The Duke and Duchess of Cambridge waved goodbye to hundreds of cheering well-wishers in Ballymena as the couple completed their two day visit to Northern Ireland.
Several hundred people lined the streets of the Co Antrim town as William and Kate went on a walkabout.
The crowds, many waving flags, braved the cold outside the Braid Centre.
The couple were there to learn more about the work of Cinemagic – a charity that uses film, TV and digital technologies to inspire and educate young people.
It was the first public engagement on the second and final day of their visit to Northern Ireland.
They started Thursday with a private meeting with officers and staff from the Police Service of Northern Ireland at Hillsborough Castle, Co Down.
As part of their visit to Ballymena, the couple also visited St Joseph’s SureStart centre in the Dunclug area of the town, which supports parents with children aged under four years.
The royal couple were officially welcomed to the facility by the Vice Lord Lieutenant for Antrim Richard Reade.
During the Ballymena walkabout, they spoke to members of the public who had been waiting a number of hours to catch a glimpse before heading inside the centre.
Wearing a Mulberry coat, Kate chatted to officials from Mid and East Antrim Council while William spoke to DUP MP Ian Paisley, who presented him with a wooden walking stick.
The couple then talked to Emma Noble and Jack Francis, who played them a short film they recently made.
They also watched young budding directors and producers as they practised shooting a film.
The Duke and Duchess chatted to the Cinemagic members as they demonstrated the software used to help create programmes and films.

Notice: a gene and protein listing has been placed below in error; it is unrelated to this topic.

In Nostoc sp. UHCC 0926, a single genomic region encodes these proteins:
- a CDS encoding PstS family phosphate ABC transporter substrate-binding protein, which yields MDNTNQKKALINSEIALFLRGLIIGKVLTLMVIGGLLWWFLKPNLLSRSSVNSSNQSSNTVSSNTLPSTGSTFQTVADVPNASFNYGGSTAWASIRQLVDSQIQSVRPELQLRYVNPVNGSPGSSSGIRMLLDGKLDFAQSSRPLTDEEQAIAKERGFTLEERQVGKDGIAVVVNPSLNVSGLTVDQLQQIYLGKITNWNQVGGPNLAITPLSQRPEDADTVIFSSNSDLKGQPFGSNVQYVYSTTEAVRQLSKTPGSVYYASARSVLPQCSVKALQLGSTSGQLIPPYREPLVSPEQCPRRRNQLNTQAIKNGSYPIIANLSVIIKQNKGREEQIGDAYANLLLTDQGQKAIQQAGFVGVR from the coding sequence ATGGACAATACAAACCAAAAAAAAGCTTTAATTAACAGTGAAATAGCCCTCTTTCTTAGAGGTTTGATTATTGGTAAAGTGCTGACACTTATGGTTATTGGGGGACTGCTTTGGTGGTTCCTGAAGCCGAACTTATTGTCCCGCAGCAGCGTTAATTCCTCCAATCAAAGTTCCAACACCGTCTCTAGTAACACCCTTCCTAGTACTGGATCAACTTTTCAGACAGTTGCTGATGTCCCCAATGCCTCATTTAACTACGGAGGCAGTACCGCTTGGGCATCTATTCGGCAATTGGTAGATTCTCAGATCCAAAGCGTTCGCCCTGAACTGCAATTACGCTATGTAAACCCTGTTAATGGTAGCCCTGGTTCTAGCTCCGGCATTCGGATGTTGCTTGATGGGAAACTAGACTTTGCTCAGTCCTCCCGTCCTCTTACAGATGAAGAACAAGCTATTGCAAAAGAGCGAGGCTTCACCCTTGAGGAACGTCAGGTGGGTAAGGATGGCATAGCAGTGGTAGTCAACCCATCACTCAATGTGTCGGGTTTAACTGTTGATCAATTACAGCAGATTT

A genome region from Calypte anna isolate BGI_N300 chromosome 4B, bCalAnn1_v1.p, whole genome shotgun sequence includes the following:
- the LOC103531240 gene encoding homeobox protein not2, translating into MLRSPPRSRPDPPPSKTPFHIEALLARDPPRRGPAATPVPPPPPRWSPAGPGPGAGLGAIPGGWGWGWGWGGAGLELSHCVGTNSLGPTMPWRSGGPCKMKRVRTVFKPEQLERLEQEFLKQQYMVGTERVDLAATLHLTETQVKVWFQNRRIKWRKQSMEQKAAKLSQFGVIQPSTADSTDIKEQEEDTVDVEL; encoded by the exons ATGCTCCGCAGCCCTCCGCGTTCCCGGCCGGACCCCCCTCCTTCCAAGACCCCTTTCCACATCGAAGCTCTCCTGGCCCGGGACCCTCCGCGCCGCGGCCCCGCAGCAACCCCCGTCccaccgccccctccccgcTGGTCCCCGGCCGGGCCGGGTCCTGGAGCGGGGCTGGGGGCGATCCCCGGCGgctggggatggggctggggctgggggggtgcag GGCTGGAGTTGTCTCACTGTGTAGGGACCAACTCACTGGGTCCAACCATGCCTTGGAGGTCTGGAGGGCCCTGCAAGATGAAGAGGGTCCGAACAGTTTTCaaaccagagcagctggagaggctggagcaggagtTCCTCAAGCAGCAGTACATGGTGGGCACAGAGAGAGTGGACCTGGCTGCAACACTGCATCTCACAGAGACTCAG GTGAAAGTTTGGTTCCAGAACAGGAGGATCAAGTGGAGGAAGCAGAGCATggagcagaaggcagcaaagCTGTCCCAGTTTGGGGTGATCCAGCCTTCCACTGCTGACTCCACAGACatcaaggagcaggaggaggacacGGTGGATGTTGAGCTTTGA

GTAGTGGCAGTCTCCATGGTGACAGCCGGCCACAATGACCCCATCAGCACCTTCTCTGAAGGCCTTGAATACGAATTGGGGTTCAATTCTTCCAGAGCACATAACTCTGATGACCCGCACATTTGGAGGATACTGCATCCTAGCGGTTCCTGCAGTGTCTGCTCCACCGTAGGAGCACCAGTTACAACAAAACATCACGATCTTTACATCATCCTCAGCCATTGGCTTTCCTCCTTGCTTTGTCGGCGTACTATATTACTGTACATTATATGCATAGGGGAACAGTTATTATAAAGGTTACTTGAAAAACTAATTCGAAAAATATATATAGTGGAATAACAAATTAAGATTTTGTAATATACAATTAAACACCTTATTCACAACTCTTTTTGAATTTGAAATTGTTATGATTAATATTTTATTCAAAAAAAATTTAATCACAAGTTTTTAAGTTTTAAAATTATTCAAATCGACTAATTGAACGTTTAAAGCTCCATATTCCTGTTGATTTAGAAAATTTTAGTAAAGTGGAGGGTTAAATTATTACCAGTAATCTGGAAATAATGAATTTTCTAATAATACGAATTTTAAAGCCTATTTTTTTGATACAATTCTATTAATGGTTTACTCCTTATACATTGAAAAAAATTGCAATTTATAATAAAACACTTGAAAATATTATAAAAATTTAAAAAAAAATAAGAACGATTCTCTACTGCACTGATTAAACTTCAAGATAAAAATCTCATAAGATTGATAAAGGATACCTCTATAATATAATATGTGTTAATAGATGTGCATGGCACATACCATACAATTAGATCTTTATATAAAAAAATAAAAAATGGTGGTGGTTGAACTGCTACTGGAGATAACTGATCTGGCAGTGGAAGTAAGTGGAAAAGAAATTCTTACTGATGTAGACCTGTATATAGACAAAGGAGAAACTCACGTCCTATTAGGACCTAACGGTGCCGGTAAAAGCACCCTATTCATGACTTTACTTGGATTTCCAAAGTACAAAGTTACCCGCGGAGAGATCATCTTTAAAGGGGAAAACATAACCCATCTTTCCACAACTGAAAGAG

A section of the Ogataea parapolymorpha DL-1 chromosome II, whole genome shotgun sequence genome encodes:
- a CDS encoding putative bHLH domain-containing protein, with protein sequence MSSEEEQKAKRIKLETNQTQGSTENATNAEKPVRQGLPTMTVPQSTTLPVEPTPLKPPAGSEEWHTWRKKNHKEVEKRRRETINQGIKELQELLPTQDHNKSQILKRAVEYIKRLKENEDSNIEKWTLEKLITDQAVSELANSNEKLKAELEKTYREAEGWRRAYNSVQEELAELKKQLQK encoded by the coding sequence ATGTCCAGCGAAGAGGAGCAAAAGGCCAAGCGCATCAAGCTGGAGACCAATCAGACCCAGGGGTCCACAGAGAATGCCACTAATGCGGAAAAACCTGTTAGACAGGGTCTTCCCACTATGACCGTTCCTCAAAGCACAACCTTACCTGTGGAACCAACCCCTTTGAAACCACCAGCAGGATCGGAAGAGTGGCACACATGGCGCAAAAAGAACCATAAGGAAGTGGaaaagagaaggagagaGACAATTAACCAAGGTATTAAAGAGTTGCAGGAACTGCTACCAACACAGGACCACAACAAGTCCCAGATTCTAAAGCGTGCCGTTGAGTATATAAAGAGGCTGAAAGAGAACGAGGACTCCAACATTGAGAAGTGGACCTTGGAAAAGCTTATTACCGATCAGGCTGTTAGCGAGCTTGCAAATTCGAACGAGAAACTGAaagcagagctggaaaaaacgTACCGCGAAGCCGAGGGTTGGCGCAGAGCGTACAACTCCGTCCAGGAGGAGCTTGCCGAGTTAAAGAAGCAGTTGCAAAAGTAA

Kate was also given a lesson in special effects make-up.
William also told a young boy that his five-year-old son George loves animated action film How To Train Your Dragon.
Young Regan was showing the duke how he makes dragons from pieces of coloured paper when William described how his eldest son loved the children’s film.
Laura McCurdy, who is project executive of Cinemagic, explained: “Kate spoke to Sophie Knox, who is one of the special effects makeup artists on a Sky television show.
“Will spoke to young people who take part in drama work shops and they did arts and crafts together.
“The young people here are from primary school age to third level education.”
The royal couple then watched a group of young people perform a play about divisions and riots in Northern Ireland.
The play, entitled A Stone’s Throw, shows the consequences of a young man taking part in riots and stopping emergency services and staff from doing their job.
Savanna Burney Keatings, seven, presented the couple with flowers and told Kate how she played Grace in local movie Grace And Goliath.
The film tells the story of Hollywood bigshot Josh Jenkins, who is forced to stay with a family in Belfast after finding himself penniless in the city when a movie goes wrong.
“I told her I had a great time on the film set,” Savanna said.
“Kate was very nice and William was very nice too.”
Ian Paisley, MP for North Antrim, gifted William with a Blackthorn walking stick.
He explained: “I wanted to give something to His Royal Highness to remember his trip to Northern Ireland, something which is local.
“The Blackthorn stick is harvested and made in Northern Ireland. They are very nice and unique.
“He was very pleased and said he had seen them before, of course his father has one as does his uncle.”
Both Kate and William waved to the cheering crowd as they left Braid Arts Centre.
The visit to Ballymena comes after a range of high-energy engagements on Wednesday.
William and Kate played football at Belfast’s Windsor Park and took part in a canoe race in Co Fermanagh, before rounding the day off by pulling pints at a reception for young leaders at Belfast’s famous Empire music hall.